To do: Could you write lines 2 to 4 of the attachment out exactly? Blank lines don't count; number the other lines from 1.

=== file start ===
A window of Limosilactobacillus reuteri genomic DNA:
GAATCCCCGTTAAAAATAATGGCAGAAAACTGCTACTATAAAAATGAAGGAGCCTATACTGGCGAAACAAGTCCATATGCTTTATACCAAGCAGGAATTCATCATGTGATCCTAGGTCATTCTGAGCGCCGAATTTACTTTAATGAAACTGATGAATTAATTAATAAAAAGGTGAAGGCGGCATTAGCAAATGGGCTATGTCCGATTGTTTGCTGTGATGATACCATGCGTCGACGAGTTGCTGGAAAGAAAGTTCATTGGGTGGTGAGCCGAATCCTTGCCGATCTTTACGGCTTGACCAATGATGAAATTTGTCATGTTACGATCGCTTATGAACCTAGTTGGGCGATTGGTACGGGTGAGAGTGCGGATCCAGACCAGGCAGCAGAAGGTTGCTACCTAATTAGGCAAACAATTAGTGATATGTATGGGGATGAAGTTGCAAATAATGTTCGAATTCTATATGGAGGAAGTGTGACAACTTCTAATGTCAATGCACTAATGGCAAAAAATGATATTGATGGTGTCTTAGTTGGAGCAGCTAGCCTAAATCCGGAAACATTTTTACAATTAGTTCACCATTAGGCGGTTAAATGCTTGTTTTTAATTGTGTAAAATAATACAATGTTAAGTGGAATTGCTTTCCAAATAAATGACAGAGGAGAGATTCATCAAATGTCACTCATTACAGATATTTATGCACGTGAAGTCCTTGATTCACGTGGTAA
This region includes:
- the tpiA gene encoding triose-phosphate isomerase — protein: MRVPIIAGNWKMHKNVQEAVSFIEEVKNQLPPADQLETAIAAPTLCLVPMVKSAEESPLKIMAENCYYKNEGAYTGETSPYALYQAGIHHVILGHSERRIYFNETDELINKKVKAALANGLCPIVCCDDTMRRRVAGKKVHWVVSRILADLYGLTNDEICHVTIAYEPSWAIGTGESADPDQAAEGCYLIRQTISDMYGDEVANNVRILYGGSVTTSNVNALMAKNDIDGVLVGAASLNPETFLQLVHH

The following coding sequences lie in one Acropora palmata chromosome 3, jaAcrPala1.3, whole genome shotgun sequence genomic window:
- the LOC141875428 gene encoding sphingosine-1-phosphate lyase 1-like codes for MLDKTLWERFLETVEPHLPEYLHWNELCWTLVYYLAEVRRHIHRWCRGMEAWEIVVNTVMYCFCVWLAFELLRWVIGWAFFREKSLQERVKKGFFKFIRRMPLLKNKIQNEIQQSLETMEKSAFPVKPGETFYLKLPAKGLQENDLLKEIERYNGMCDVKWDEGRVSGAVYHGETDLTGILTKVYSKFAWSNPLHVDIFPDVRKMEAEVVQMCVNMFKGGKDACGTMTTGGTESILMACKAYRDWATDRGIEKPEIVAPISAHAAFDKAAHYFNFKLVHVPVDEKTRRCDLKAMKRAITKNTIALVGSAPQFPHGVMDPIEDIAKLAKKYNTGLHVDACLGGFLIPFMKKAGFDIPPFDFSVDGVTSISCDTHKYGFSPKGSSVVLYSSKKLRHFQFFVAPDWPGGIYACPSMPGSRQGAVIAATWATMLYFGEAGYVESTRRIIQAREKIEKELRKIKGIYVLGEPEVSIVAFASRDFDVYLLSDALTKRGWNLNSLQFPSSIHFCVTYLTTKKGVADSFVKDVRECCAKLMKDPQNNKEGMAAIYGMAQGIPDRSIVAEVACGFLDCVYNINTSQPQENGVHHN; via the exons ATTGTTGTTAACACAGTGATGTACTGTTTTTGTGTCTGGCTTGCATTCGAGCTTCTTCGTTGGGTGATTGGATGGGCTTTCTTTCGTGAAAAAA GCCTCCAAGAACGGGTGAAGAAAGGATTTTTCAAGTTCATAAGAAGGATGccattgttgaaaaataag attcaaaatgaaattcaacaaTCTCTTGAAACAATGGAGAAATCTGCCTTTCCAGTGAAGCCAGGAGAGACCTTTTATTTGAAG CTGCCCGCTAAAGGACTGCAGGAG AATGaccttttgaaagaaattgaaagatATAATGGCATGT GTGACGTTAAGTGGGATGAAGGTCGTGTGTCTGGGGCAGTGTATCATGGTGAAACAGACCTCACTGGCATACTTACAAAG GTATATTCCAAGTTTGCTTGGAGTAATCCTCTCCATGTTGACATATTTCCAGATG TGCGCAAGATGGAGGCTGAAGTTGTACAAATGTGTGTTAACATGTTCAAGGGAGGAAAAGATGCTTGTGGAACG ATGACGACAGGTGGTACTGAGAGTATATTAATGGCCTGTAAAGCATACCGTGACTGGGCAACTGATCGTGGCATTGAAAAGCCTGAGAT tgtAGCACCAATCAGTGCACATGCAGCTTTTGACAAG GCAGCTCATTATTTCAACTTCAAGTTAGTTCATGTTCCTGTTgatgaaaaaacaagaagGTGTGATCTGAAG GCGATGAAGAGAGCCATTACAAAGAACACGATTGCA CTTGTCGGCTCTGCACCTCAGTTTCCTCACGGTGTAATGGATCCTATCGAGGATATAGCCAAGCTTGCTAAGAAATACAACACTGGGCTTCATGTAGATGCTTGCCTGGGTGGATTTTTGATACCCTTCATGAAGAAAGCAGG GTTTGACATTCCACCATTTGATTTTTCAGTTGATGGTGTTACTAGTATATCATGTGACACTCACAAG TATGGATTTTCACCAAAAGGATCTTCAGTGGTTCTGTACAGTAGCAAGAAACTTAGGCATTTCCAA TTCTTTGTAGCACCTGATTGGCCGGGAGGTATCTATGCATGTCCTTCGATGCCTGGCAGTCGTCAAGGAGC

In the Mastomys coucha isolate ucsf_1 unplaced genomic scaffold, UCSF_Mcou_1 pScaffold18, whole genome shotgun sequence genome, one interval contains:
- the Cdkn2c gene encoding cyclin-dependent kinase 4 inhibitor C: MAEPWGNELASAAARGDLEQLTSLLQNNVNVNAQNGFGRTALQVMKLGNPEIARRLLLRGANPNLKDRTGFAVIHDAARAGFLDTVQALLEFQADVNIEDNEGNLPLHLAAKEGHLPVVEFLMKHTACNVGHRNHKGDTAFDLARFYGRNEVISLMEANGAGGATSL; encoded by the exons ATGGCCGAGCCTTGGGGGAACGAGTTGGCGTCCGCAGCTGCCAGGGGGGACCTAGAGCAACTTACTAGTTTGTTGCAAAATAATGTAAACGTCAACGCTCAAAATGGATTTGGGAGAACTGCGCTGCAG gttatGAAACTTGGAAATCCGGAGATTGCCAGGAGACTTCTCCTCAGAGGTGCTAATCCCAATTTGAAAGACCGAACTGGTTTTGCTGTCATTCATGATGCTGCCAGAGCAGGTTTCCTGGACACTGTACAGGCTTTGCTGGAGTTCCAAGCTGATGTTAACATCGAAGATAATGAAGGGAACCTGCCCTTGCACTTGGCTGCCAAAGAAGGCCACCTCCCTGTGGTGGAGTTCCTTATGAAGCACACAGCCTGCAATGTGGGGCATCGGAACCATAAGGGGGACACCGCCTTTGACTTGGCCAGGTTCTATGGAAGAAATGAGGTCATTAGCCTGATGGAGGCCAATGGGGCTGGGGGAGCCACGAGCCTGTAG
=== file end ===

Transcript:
GAATCCCCGTTAAAAATAATGGCAGAAAACTGCTACTATAAAAATGAAGGAGCCTATACTGGCGAAACAAGTCCATATGCTTTATACCAAGCAGGAATTCATCATGTGATCCTAGGTCATTCTGAGCGCCGAATTTACTTTAATGAAACTGATGAATTAATTAATAAAAAGGTGAAGGCGGCATTAGCAAATGGGCTATGTCCGATTGTTTGCTGTGATGATACCATGCGTCGACGAGTTGCTGGAAAGAAAGTTCATTGGGTGGTGAGCCGAATCCTTGCCGATCTTTACGGCTTGACCAATGATGAAATTTGTCATGTTACGATCGCTTATGAACCTAGTTGGGCGATTGGTACGGGTGAGAGTGCGGATCCAGACCAGGCAGCAGAAGGTTGCTACCTAATTAGGCAAACAATTAGTGATATGTATGGGGATGAAGTTGCAAATAATGTTCGAATTCTATATGGAGGAAGTGTGACAACTTCTAATGTCAATGCACTAATGGCAAAAAATGATATTGATGGTGTCTTAGTTGGAGCAGCTAGCCTAAATCCGGAAACATTTTTACAATTAGTTCACCATTAGGCGGTTAAATGCTTGTTTTTAATTGTGTAAAATAATACAATGTTAAGTGGAATTGCTTTCCAAATAAATGACAGAGGAGAGATTCATCAAATGTCACTCATTACAGATATTTATGCACGTGAAGTCCTTGATTCACGTGGTAA
This region includes:
- the tpiA gene encoding triose-phosphate isomerase — protein: MRVPIIAGNWKMHKNVQEAVSFIEEVKNQLPPADQLETAIAAPTLCLVPMVKSAEESPLKIMAENCYYKNEGAYTGETSPYALYQAGIHHVILGHSERRIYFNETDELINKKVKAALANGLCPIVCCDDTMRRRVAGKKVHWVVSRILADLYGLTNDEICHVTIAYEPSWAIGTGESADPDQAAEGCYLIRQTISDMYGDEVANNVRILYGGSVTTSNVNALMAKNDIDGVLVGAASLNPETFLQLVHH